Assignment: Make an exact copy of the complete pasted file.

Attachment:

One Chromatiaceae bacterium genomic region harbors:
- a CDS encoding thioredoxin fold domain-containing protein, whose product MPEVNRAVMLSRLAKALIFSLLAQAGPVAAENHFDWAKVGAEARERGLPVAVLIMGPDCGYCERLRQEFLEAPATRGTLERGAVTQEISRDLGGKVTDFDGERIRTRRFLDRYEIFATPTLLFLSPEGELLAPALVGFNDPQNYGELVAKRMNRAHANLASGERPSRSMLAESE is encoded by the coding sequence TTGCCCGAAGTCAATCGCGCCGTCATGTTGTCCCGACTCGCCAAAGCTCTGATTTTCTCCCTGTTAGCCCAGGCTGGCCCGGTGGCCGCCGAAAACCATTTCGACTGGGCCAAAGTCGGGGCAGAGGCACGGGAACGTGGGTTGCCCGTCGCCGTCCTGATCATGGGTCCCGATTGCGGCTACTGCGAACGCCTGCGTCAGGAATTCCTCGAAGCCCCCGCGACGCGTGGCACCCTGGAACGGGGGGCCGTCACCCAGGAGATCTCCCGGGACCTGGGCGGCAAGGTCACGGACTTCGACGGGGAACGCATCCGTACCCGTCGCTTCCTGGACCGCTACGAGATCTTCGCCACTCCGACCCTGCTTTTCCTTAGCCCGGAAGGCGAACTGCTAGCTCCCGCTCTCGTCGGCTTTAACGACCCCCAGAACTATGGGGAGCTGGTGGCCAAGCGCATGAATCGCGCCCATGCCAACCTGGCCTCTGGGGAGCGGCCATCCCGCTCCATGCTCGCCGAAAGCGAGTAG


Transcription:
One Chromatiaceae bacterium genomic region harbors:
- a CDS encoding thioredoxin fold domain-containing protein, whose product MPEVNRAVMLSRLAKALIFSLLAQAGPVAAENHFDWAKVGAEARERGLPVAVLIMGPDCGYCERLRQEFLEAPATRGTLERGAVTQEISRDLGGKVTDFDGERIRTRRFLDRYEIFATPTLLFLSPEGELLAPALVGFNDPQNYGELVAKRMNRAHANLASGERPSRSMLAESE is encoded by the coding sequence TTGCCCGAAGTCAATCGCGCCGTCATGTTGTCCCGACTCGCCAAAGCTCTGATTTTCTCCCTGTTAGCCCAGGCTGGCCCGGTGGCCGCCGAAAACCATTTCGACTGGGCCAAAGTCGGGGCAGAGGCACGGGAACGTGGGTTGCCCGTCGCCGTCCTGATCATGGGTCCCGATTGCGGCTACTGCGAACGCCTGCGTCAGGAATTCCTCGAAGCCCCCGCGACGCGTGGCACCCTGGAACGGGGGGCCGTCACCCAGGAGATCTCCCGGGACCTGGGCGGCAAGGTCACGGACTTCGACGGGGAACGCATCCGTACCCGTCGCTTCCTGGACCGCTACGAGATCTTCGCCACTCCGACCCTGCTTTTCCTTAGCCCGGAAGGCGAACTGCTAGCTCCCGCTCTCGTCGGCTTTAACGACCCCCAGAACTATGGGGAGCTGGTGGCCAAGCGCATGAATCGCGCCCATGCCAACCTGGCCTCTGGGGAGCGGCCATCCCGCTCCATGCTCGCCGAAAGCGAGTAG